Changpu Chou/ the Night Market – Ming Yu District
The sun had disappeared and the artificial lights were glowing brightly around the Night Market.
I swirled what was left of the Pori at the bottom of my glass while I waited for her to show up.
She was anxious and apprehensive when we had last spoken; not surprising considering the subject matter we had discussed.
Fleeing was not something you talked about openly. Anyone could be an Imperial spy, sent to smoke out those in the underground community the Empire referred to, unimaginatively, as the rebels.
In the last Thankfulness ceremony, they had listed off all the 40s who fled as captured and deceased. But that was not accurate.
Jiahui Ma rounded the corner and I know she saw me sitting at the Pori cart. She walked past, not making eye contact, went two carts down, and picked up some lychee fruit from the fruit cart. She stared at it intently for a long while. She looked up intermittently to see if anyone was looking at her.
She was good, I had to admit.
And she was smart.
But more so, she was lucky. Really lucky.
She saw me staring over at her and she found a roundabout way to sit in the chair across from me underneath the overhang of the Pori cart.
“Shi Jie whispers and the Grand Emperor takes action,” Jiahui Ma said quietly, as she leaned into me.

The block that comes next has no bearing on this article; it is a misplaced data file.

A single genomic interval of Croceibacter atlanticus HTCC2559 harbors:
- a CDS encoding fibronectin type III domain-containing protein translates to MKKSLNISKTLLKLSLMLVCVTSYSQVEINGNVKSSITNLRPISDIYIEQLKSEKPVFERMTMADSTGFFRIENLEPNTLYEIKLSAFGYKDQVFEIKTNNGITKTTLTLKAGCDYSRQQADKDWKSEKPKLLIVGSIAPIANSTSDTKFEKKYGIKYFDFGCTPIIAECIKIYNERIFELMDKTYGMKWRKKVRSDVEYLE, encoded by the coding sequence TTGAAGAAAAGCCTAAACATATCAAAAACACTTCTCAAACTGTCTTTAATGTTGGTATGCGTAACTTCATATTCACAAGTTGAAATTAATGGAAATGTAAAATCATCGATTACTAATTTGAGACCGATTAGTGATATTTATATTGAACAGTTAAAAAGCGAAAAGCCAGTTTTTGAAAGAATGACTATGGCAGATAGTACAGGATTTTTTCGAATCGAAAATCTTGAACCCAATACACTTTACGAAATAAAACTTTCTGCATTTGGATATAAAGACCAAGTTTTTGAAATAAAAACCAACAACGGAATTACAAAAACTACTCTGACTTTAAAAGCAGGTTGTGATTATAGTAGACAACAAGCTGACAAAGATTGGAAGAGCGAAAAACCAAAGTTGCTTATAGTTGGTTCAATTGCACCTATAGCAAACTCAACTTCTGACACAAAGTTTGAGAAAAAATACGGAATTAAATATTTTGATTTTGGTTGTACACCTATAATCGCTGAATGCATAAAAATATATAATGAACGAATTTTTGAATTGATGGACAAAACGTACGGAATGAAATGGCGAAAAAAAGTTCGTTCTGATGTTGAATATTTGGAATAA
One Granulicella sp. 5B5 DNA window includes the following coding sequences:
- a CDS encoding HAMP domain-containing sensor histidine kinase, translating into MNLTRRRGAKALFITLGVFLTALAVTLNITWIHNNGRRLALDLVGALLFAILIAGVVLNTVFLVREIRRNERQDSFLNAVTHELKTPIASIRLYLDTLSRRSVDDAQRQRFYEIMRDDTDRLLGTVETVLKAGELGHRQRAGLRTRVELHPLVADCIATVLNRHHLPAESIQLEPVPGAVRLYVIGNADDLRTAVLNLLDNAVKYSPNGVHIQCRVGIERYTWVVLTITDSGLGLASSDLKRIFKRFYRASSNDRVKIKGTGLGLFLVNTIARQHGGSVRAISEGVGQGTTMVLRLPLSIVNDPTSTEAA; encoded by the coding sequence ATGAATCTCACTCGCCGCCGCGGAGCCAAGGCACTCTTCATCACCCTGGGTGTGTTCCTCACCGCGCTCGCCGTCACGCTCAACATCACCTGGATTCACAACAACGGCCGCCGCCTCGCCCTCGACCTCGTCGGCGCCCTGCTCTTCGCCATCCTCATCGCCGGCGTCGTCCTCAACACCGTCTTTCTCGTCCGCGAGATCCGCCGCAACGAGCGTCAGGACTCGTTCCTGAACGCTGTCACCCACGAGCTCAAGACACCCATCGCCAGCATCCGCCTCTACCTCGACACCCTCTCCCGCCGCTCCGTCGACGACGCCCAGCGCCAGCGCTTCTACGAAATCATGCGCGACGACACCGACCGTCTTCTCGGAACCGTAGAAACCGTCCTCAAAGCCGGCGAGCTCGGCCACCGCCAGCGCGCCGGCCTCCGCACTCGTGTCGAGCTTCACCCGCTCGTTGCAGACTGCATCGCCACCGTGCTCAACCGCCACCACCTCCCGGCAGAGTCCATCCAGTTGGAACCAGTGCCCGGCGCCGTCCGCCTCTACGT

“But Shi Jie takes no action at the whispers of Emperors” I said just as I had rehearsed it.
She looked me over and, after accepting that I was who I said I was, called the attendant over to order a glass of Pori.
“I am impressed that you are still among the living, Jiahui Ma,” I ordered another Pori as well.
“As am I, Changpu Chou. As am I,” she relaxed back in her seat and closed her eyes. Her whole body sighed and I could see how exhausted she was, but I knew she would be. Fleeing does not allow you any time to let your guard down.
I was immediately aware of the fake insignia on her suit. Whoever fabricated the insignia missed the two lines on the left side that signified she was a fourth season 40, which is what I assumed she had wanted the insignia to say. The way it was, however, meant that she was somehow half a second season and half a third season. I was surprised that no Imperial soldier had pulled her aside yet. I assumed the creator had been working hurriedly – and of course in secret – and wanted to spend as little time with the actual insignia as was possible. I would make it out to be a good two hours of work. The reflecting sheen of the insignia was impressive but the grey color the creator had used was a little off. Although, to an untrained eye, it was a very good example of a forgery.
The attendant dropped the two glasses by the table and I handed him a few notes to cover the cost.
“Keep what is left,” I said.
“Shi Jie blesses you,” he bowed and retreated into the cart.